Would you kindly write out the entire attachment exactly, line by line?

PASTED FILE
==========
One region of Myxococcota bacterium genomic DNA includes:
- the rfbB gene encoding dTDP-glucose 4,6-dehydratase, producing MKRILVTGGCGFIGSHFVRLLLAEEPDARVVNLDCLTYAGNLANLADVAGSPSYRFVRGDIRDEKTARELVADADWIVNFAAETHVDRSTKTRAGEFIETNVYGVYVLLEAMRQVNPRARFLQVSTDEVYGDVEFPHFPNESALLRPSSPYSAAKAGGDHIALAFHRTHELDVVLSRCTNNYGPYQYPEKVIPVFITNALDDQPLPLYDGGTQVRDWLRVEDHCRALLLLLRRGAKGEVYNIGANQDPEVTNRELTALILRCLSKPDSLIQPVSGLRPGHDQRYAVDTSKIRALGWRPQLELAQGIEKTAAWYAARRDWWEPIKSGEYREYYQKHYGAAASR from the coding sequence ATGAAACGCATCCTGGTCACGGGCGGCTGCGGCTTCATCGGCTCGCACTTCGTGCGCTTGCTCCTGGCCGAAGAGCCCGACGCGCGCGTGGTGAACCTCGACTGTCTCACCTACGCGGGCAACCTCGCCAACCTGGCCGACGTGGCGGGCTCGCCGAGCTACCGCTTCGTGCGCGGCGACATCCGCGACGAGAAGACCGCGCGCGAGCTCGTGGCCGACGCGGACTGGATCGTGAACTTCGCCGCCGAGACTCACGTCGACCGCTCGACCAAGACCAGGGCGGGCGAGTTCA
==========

One region of Myxococcota bacterium genomic DNA includes:
- the rfbB gene encoding dTDP-glucose 4,6-dehydratase, producing MKRILVTGGCGFIGSHFVRLLLAEEPDARVVNLDCLTYAGNLANLADVAGSPSYRFVRGDIRDEKTARELVADADWIVNFAAETHVDRSTKTRAGEFIETNVYGVYVLLEAMRQVNPRARFLQVSTDEVYGDVEFPHFPNESALLRPSSPYSAAKAGGDHIALAFHRTHELDVVLSRCTNNYGPYQYPEKVIPVFITNALDDQPLPLYDGGTQVRDWLRVEDHCRALLLLLRRGAKGEVYNIGANQDPEVTNRELTALILRCLSKPDSLIQPVSGLRPGHDQRYAVDTSKIRALGWRPQLELAQGIEKTAAWYAARRDWWEPIKSGEYREYYQKHYGAAASR from the coding sequence ATGAAACGCATCCTGGTCACGGGCGGCTGCGGCTTCATCGGCTCGCACTTCGTGCGCTTGCTCCTGGCCGAAGAGCCCGACGCGCGCGTGGTGAACCTCGACTGTCTCACCTACGCGGGCAACCTCGCCAACCTGGCCGACGTGGCGGGCTCGCCGAGCTACCGCTTCGTGCGCGGCGACATCCGCGACGAGAAGACCGCGCGCGAGCTCGTGGCCGACGCGGACTGGATCGTGAACTTCGCCGCCGAGACTCACGTCGACCGCTCGACCAAGACCAGGGCGGGCGAGTTCA